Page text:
101 Golf Secrets
Golf Secrets 10 - 12: Instruction
10 -- HOW TO MASTER A SWING CHANGE
BY HANK JOHNSON
When you are trying to learn something mechanical in your golf swing, the ball serves only as a distraction. It changes your focus to performance, rather than learning. It is extremely difficult to concentrate on making a correct golf swing and hitting the ball at the same time. So when you embark on making a swing change, first practice the new move with something other than a golf club (like a broom) and certainly without a ball. After you perfect your new move or position, then practice hitting shots on the range. If you find yourself thinking about your swing as you hit shots, get away from the balls and make rehearsal swings concentrating on your mechanics.
11 -- HOW TO BECOME A TV GOLF ANALYST
BY JIM NANTZ
The idea of sitting in a tower at golf's greatest events and capturing the story for everyone watching at home is something that piqued my interest since the age of 10. I was always spellbound by the voices and erudition of golf commentators. I loved the way they told a story, and I wanted to be just like them.
How did I get there? I credit much of my success to a maniacal attention to detail, a thorough knowledge of the sport and an unabashed passion for broadcasting that dates to my youth. It's true that I recorded every word uttered during golf broadcasts in the 1970s. By listening to them over and over, I became attuned to the cadence, the style and inflections of all the top commentators.
That other vital ingredient for me was, and still is, passion. My job, especially in golf telecasts, is to be a storyteller. It's the most conversational sport I broadcast, by a mile. That's why I tell youngsters to study language and read obsessively. Listen to the great storytellers in your lives, whether it's a teacher or an uncle, anyone with a knack for holding an audience. For example, when I lived in Colts Neck, N.J., our pastor, Reverend Samuel La Penta, could deliver a sermon of interest, drama and emotion that often left me feeling downright touched.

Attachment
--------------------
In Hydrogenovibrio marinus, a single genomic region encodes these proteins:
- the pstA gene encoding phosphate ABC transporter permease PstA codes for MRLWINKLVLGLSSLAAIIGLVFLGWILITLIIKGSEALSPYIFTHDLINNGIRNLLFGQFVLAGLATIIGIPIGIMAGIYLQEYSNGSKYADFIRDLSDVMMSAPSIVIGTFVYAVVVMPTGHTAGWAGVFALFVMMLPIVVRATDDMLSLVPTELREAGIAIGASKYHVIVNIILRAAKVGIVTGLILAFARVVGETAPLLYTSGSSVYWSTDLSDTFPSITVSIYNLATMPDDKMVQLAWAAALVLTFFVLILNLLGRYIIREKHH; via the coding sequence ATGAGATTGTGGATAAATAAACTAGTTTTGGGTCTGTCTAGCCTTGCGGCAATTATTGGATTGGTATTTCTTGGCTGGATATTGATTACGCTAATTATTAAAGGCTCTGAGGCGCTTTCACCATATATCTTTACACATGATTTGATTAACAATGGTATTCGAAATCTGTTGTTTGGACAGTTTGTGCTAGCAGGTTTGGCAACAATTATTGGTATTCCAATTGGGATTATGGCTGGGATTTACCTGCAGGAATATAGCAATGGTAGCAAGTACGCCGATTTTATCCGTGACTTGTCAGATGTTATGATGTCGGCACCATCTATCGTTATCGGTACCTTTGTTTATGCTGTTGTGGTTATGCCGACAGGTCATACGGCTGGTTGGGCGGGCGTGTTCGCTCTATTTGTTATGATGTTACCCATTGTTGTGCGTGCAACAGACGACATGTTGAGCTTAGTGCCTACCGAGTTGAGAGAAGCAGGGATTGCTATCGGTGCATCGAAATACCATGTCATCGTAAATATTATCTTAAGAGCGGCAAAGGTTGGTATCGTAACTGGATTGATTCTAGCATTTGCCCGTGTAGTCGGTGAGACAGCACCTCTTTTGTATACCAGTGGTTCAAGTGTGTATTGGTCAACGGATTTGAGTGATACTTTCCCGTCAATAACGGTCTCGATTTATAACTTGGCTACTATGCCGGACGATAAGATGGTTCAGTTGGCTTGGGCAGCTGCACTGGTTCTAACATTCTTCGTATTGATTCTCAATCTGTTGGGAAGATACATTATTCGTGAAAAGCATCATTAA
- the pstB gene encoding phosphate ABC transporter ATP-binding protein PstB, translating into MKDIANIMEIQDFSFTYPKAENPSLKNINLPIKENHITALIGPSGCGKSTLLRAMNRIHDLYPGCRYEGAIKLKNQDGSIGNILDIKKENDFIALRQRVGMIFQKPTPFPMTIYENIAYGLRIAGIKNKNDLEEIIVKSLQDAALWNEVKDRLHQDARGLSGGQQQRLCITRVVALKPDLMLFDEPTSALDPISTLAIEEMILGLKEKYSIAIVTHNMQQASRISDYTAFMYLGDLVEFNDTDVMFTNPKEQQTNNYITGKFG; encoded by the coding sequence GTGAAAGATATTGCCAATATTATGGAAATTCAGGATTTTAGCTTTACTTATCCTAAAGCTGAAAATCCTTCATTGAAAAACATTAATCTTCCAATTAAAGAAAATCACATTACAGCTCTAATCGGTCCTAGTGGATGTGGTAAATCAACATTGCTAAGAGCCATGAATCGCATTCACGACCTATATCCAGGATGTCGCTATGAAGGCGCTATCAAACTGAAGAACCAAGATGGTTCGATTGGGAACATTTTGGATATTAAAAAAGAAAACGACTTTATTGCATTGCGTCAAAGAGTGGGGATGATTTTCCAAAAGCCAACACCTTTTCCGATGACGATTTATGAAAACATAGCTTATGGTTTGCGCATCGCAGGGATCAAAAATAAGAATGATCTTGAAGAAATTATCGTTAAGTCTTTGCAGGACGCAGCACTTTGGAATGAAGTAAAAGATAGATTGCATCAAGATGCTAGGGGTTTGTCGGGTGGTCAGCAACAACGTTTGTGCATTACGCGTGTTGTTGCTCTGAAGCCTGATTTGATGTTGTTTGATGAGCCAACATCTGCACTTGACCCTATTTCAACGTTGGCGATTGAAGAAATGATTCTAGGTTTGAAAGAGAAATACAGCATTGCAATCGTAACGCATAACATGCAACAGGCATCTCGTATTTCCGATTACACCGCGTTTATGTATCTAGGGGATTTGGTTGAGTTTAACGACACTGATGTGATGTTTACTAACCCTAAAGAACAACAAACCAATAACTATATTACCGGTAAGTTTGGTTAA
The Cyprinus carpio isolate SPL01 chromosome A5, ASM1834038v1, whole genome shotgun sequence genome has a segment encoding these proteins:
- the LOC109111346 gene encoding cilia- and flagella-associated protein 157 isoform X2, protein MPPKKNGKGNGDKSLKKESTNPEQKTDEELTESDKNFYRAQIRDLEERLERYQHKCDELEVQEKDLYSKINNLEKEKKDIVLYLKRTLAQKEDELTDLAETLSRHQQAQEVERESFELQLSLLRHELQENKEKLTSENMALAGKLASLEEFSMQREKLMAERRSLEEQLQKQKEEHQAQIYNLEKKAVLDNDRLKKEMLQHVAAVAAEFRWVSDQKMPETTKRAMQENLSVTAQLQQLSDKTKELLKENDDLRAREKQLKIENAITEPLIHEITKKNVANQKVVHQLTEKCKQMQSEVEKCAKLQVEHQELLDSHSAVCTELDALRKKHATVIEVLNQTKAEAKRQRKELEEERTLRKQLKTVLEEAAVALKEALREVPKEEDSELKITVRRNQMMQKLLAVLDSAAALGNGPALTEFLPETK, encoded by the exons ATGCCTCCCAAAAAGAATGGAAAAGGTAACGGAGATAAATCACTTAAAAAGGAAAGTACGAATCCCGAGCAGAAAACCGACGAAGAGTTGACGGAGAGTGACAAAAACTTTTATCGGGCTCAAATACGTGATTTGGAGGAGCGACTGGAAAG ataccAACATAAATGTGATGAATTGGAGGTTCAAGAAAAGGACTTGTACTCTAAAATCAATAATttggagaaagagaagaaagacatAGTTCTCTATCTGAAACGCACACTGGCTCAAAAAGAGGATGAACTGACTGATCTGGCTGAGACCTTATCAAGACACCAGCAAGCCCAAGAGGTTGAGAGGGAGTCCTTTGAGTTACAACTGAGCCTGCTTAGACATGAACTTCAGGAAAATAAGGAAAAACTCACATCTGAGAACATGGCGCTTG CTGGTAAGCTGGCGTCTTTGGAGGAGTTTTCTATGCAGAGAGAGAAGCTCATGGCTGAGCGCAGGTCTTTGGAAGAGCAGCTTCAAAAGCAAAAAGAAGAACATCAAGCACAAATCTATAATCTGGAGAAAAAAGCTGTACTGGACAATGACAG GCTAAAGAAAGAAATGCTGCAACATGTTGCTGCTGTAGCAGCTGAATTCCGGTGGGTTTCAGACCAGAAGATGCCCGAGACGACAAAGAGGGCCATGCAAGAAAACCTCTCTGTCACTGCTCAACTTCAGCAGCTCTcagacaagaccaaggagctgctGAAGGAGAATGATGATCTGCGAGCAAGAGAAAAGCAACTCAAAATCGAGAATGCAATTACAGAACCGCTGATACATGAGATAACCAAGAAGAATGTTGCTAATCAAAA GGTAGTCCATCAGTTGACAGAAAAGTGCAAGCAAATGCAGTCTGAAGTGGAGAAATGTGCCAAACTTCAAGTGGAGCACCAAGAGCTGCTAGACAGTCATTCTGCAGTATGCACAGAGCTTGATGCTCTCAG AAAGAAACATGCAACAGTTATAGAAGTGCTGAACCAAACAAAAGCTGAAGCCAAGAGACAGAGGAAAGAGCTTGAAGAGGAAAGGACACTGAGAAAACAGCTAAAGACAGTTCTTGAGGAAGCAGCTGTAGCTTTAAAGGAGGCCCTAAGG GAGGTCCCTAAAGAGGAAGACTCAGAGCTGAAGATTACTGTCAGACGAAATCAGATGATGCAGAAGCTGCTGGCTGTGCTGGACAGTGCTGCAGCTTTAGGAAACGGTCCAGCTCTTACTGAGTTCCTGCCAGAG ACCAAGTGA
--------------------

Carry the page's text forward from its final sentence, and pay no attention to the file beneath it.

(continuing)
No two paths to a job in broadcasting are alike, but I'm thankful mine worked out the way it did. It also helps that my dear father gave me his soothing voice.
12 -- HOW TO ESCAPE THE SAND IN ONE TRY
BY ERNIE ELSE
You might not realize how much you can get away with on a bunker shot. Play the ball forward in your stance, open the face of your 56-degree wedge and hit anywhere between an inch and three inches behind the ball. You don't have to be overly precise. Just as long as you make an aggressive swing down into the sand and finish the shot with the club up and over your left shoulder, the ball will come out of there. So be aggressive with your swing and thump the sand.
Images: Gregor Heisler; Richard Castka